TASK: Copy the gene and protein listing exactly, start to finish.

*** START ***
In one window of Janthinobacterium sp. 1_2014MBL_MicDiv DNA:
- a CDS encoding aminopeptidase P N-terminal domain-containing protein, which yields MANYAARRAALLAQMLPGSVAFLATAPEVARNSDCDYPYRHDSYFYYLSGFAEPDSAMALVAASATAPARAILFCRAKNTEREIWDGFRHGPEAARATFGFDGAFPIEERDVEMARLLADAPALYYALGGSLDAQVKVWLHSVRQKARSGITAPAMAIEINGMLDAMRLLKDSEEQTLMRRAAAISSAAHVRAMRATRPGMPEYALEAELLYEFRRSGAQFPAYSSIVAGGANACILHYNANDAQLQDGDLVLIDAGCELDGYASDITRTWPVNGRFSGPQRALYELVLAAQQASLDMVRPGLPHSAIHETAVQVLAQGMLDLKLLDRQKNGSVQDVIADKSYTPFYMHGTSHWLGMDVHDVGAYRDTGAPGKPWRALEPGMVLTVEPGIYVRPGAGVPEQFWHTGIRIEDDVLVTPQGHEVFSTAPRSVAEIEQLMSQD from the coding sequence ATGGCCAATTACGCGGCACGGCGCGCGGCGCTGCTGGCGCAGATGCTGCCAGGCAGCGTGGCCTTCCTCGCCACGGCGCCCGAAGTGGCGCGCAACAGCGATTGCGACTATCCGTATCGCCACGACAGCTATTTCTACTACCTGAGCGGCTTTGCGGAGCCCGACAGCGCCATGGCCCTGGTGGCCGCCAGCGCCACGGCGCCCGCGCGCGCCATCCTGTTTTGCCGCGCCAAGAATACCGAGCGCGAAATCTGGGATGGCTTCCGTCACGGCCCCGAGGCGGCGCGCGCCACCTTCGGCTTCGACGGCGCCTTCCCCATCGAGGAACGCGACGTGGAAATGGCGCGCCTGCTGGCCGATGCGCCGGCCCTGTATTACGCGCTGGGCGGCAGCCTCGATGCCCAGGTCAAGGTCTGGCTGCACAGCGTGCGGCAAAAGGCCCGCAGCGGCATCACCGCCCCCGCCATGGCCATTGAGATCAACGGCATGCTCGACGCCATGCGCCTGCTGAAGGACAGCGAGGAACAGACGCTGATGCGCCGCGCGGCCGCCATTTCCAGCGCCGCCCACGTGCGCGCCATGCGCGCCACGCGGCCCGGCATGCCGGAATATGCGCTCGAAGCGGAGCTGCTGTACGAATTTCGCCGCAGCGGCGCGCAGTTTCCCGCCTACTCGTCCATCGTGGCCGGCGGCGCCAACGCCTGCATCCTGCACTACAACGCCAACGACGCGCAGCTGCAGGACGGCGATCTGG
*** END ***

In one window of Janthinobacterium sp. 1_2014MBL_MicDiv DNA:
- a CDS encoding aminopeptidase P N-terminal domain-containing protein, which yields MANYAARRAALLAQMLPGSVAFLATAPEVARNSDCDYPYRHDSYFYYLSGFAEPDSAMALVAASATAPARAILFCRAKNTEREIWDGFRHGPEAARATFGFDGAFPIEERDVEMARLLADAPALYYALGGSLDAQVKVWLHSVRQKARSGITAPAMAIEINGMLDAMRLLKDSEEQTLMRRAAAISSAAHVRAMRATRPGMPEYALEAELLYEFRRSGAQFPAYSSIVAGGANACILHYNANDAQLQDGDLVLIDAGCELDGYASDITRTWPVNGRFSGPQRALYELVLAAQQASLDMVRPGLPHSAIHETAVQVLAQGMLDLKLLDRQKNGSVQDVIADKSYTPFYMHGTSHWLGMDVHDVGAYRDTGAPGKPWRALEPGMVLTVEPGIYVRPGAGVPEQFWHTGIRIEDDVLVTPQGHEVFSTAPRSVAEIEQLMSQD from the coding sequence ATGGCCAATTACGCGGCACGGCGCGCGGCGCTGCTGGCGCAGATGCTGCCAGGCAGCGTGGCCTTCCTCGCCACGGCGCCCGAAGTGGCGCGCAACAGCGATTGCGACTATCCGTATCGCCACGACAGCTATTTCTACTACCTGAGCGGCTTTGCGGAGCCCGACAGCGCCATGGCCCTGGTGGCCGCCAGCGCCACGGCGCCCGCGCGCGCCATCCTGTTTTGCCGCGCCAAGAATACCGAGCGCGAAATCTGGGATGGCTTCCGTCACGGCCCCGAGGCGGCGCGCGCCACCTTCGGCTTCGACGGCGCCTTCCCCATCGAGGAACGCGACGTGGAAATGGCGCGCCTGCTGGCCGATGCGCCGGCCCTGTATTACGCGCTGGGCGGCAGCCTCGATGCCCAGGTCAAGGTCTGGCTGCACAGCGTGCGGCAAAAGGCCCGCAGCGGCATCACCGCCCCCGCCATGGCCATTGAGATCAACGGCATGCTCGACGCCATGCGCCTGCTGAAGGACAGCGAGGAACAGACGCTGATGCGCCGCGCGGCCGCCATTTCCAGCGCCGCCCACGTGCGCGCCATGCGCGCCACGCGGCCCGGCATGCCGGAATATGCGCTCGAAGCGGAGCTGCTGTACGAATTTCGCCGCAGCGGCGCGCAGTTTCCCGCCTACTCGTCCATCGTGGCCGGCGGCGCCAACGCCTGCATCCTGCACTACAACGCCAACGACGCGCAGCTGCAGGACGGCGATCTGG